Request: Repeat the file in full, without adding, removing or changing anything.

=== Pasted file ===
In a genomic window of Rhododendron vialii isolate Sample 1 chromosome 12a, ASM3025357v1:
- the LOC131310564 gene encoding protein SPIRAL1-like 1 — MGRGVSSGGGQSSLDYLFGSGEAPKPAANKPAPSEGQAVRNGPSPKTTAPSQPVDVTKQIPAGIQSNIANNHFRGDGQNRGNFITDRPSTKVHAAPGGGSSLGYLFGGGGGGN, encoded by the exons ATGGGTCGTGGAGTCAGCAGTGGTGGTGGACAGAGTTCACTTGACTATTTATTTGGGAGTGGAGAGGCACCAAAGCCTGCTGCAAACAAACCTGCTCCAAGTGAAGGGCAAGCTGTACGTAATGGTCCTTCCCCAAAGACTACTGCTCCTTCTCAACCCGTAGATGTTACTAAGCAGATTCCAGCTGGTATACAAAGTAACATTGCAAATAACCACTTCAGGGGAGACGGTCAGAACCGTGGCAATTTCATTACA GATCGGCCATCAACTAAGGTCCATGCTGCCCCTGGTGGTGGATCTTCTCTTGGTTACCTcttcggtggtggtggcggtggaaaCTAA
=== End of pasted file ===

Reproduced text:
In a genomic window of Rhododendron vialii isolate Sample 1 chromosome 12a, ASM3025357v1:
- the LOC131310564 gene encoding protein SPIRAL1-like 1 — MGRGVSSGGGQSSLDYLFGSGEAPKPAANKPAPSEGQAVRNGPSPKTTAPSQPVDVTKQIPAGIQSNIANNHFRGDGQNRGNFITDRPSTKVHAAPGGGSSLGYLFGGGGGGN, encoded by the exons ATGGGTCGTGGAGTCAGCAGTGGTGGTGGACAGAGTTCACTTGACTATTTATTTGGGAGTGGAGAGGCACCAAAGCCTGCTGCAAACAAACCTGCTCCAAGTGAAGGGCAAGCTGTACGTAATGGTCCTTCCCCAAAGACTACTGCTCCTTCTCAACCCGTAGATGTTACTAAGCAGATTCCAGCTGGTATACAAAGTAACATTGCAAATAACCACTTCAGGGGAGACGGTCAGAACCGTGGCAATTTCATTACA GATCGGCCATCAACTAAGGTCCATGCTGCCCCTGGTGGTGGATCTTCTCTTGGTTACCTcttcggtggtggtggcggtggaaaCTAA